For thousands of years, there was strife, culminating in the war of the Dragon’s Claim. The two most powerful among their clans – Angralask the Icehearted and Silleskess the Silvertongued – made their way to the most northern reaches and began an epic struggle for control of the world. There were others who witness the fury and carnage. On the side of Chromatics, Azkhalak the Red, Shezret-Prince-of-the-Wind, The Black Matron, and Two-Lanterns-Hissing of the Aldaelfrenir. And on the side of Metallics, Lassranax Golden Mane, Karnhavarat Bronzeteeth, Tethis and Sithet (the Coppered Twins).

The battle between the two giants lasted for 200 years, and the world shook while all in it trembled. Surely, this would tear the fabric of all things apart if it didn’t stop. So the armies of men, elves, and dwarves, marched to end it.The dwarves tried to overcome them with the force of hammer and axe, only to be driven underground for the rest of modern times. The elves moved on the two with magic, only to be scattered across all of Ethren. Their efforts had borne fruit, however, because badly wounded, Angralask returned to the icy north, laid her eggs and died.

Great strife continued, but being the most dominant, strongest, and still merciful, Silleskess proposed a code of rules; designating territories and protected lands. The dragons then left what was known as the Mainland and scattered into the far corners of Ethren. But Sillesskess had also been mortally wounded, slipping into death, but her young kin worked to keep the treaty alive. Emboldened, greed again overtook the chromatics and they slithered their way back into the lands of the Good Folk, bringing with them some terrible things.

So began what was known as the Deception, by a clever king named Herras. He would use the union of his family with dragons, and his position, to create a system to pacify the younger, more impetuous spawn of the great old wyrms. He created a force of “Tabardeers”, sworn knights to protect (in reality, tax collectors to distribute the kingdom’s wealth to the beasts, keeping their desire to raid at bay). Seemingly treacherous, no one could know the true mind and long plans of a Silver dragon’s servant. While his court sold “the lie”, clever magics were being woven around the capital city of Glimring, to keep it safe from the future fury of the Wyrms.

Only a handful of mages still know the truth, as do their defenders and confidants in The Dragon’s Heart. Only they know still what keeps the darkness at bay and the walls of Glimring standing.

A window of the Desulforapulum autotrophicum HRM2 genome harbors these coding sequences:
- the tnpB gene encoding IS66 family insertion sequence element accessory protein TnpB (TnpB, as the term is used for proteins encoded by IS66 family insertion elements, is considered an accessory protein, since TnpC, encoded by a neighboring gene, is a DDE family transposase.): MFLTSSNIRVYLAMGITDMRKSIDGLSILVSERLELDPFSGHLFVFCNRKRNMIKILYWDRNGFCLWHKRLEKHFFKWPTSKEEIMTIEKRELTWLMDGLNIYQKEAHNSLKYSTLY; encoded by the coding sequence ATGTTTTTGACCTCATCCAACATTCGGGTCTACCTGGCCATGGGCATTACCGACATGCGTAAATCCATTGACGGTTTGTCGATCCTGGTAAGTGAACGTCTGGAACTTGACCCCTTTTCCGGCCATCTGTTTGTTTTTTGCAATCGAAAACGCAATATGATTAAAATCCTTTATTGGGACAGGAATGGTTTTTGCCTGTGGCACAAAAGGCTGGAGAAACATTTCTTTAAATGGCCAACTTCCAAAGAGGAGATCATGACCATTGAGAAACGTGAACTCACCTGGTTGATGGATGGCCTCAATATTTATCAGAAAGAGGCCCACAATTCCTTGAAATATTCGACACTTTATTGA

The Greycloaks of Glimring

As it follows with the oldest of cities, as folk begin to gather into large permanent settlements, crime is close behind. Early in the development of Glimring, this problem was easily managed by the King’s Own Guard. But as the capital grew and bifurcated into different districts, the presence of a non-magical force became ineffective. Simple prestidigitation tricks could distract the best of veteran guards, so it was necessary to counter magic with magic. Of course, the mastery of arcana was not as common as the sword, and the most powerful of sorcerers, wizards and warlocks had more lofty aspirations or interests.

The solution was the deputization of local Rangers. Once a large force made up of elves and men (loyal to the Elvenqueen) these magically trained warriors proved loyal and capable. But the filth and congestion of constricted street, the choking smoke of city fires, and the lack of natural spaces made it difficult for those unused to such conditions (later, those that bailed or returned to a life outside the city would organize into a brotherhood known as ‘The Greenhand’).

Enter, the Gloom Stalkers – Rangers equipped to deal with the treacherous and tight conditions of the modern city. Using the shadows of the alleys and magic learned on the darkest of under-dwellings, these few began to spearhead the streets and clean up crime among Glimring. The first of these was a group of scouts from Low Hollow. Originally a motley pack of dwarves and men, unafraid of what lay beneath the cracks of Rumbletop. But within a generation of men, they’d evolved into a sophisticated detective force.

The group took on the name “Greycloaks” as they all wore dull hooded cloaks, better to blend in with the shadows. While many Greycloaks still follow the path of the Gloom Stalkers, any Rangers are welcome that can tolerate city life.

The Greycloaks are paid a small stipend at the mercy of the King’s Guard, budgeted to supplement the more sophisticated investigations. Greycloaks very rarely enforce the mundane law (that’s left to the City Guard, paid for by the taxes of the Merchant class). However, if Greycloak is present, it’s most likely because something arcane has transpired. They are trusted in most of the Edelrend, but wield no power outside the boundaries of that kingdom.


Religion Focus: Raast

The current beliefs in the Raastic (ROSS-tic) cult are based on a small number of very dedicated followers who believe Dava’s brother (named only once in the Davan Cycle) was cursed with an eternal sleep. Thought to be in a dreamless sleep, his follower profess to be able to hear his voice in the Great Dream. However, the current faith speaks of a resurgence of his presence in the aether and shadow realms not since he was first revealed to the “Madarama Martyr” (see below).